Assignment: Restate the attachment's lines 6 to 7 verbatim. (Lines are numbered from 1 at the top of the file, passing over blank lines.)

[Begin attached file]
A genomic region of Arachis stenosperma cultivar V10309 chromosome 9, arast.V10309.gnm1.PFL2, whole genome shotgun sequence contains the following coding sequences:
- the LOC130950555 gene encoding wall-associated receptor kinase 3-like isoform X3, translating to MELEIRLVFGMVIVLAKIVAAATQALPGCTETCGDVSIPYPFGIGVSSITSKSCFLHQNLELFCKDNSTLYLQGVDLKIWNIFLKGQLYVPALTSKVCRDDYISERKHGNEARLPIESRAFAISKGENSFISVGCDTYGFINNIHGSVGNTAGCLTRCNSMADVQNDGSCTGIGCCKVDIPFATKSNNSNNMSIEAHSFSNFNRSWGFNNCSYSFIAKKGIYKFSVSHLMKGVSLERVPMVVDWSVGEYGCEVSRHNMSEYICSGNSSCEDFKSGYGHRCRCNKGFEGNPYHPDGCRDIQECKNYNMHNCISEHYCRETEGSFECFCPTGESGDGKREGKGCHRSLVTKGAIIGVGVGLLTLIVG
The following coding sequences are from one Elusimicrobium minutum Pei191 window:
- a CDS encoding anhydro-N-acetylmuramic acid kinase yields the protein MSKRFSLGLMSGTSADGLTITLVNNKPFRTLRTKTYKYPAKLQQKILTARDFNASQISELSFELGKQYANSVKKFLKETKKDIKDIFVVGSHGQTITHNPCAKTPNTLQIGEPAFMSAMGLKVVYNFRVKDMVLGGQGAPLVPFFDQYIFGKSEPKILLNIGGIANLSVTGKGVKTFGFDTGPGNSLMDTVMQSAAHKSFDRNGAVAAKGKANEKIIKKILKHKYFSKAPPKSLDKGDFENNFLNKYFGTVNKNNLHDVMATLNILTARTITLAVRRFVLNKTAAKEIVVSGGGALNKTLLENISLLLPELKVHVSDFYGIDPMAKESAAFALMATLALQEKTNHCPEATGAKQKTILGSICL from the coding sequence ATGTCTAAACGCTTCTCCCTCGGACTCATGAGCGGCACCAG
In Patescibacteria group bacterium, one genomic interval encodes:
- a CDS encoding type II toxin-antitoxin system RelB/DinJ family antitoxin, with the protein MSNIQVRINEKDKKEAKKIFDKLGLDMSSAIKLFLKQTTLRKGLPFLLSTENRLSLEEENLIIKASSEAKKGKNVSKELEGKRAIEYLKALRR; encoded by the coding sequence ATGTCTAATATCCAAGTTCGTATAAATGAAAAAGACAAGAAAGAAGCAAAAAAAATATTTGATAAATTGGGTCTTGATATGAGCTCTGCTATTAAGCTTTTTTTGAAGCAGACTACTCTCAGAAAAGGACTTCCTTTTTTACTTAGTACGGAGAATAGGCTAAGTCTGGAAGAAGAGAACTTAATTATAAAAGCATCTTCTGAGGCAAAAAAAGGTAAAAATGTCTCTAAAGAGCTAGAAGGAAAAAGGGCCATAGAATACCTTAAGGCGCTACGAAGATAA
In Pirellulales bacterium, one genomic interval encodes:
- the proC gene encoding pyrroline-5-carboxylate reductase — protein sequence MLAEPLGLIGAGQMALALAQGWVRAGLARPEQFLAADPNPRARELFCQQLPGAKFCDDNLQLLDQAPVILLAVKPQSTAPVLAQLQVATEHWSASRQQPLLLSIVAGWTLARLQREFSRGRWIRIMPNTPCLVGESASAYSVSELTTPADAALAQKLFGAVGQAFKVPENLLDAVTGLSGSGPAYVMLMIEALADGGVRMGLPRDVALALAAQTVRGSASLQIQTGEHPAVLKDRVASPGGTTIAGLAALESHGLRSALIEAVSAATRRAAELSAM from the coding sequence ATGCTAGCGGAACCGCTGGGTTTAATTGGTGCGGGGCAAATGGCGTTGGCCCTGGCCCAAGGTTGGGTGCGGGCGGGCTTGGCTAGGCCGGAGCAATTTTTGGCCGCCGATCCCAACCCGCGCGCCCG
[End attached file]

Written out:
- a CDS encoding type II toxin-antitoxin system RelB/DinJ family antitoxin, with the protein MSNIQVRINEKDKKEAKKIFDKLGLDMSSAIKLFLKQTTLRKGLPFLLSTENRLSLEEENLIIKASSEAKKGKNVSKELEGKRAIEYLKALRR; encoded by the coding sequence ATGTCTAATATCCAAGTTCGTATAAATGAAAAAGACAAGAAAGAAGCAAAAAAAATATTTGATAAATTGGGTCTTGATATGAGCTCTGCTATTAAGCTTTTTTTGAAGCAGACTACTCTCAGAAAAGGACTTCCTTTTTTACTTAGTACGGAGAATAGGCTAAGTCTGGAAGAAGAGAACTTAATTATAAAAGCATCTTCTGAGGCAAAAAAAGGTAAAAATGTCTCTAAAGAGCTAGAAGGAAAAAGGGCCATAGAATACCTTAAGGCGCTACGAAGATAA
In Pirellulales bacterium, one genomic interval encodes: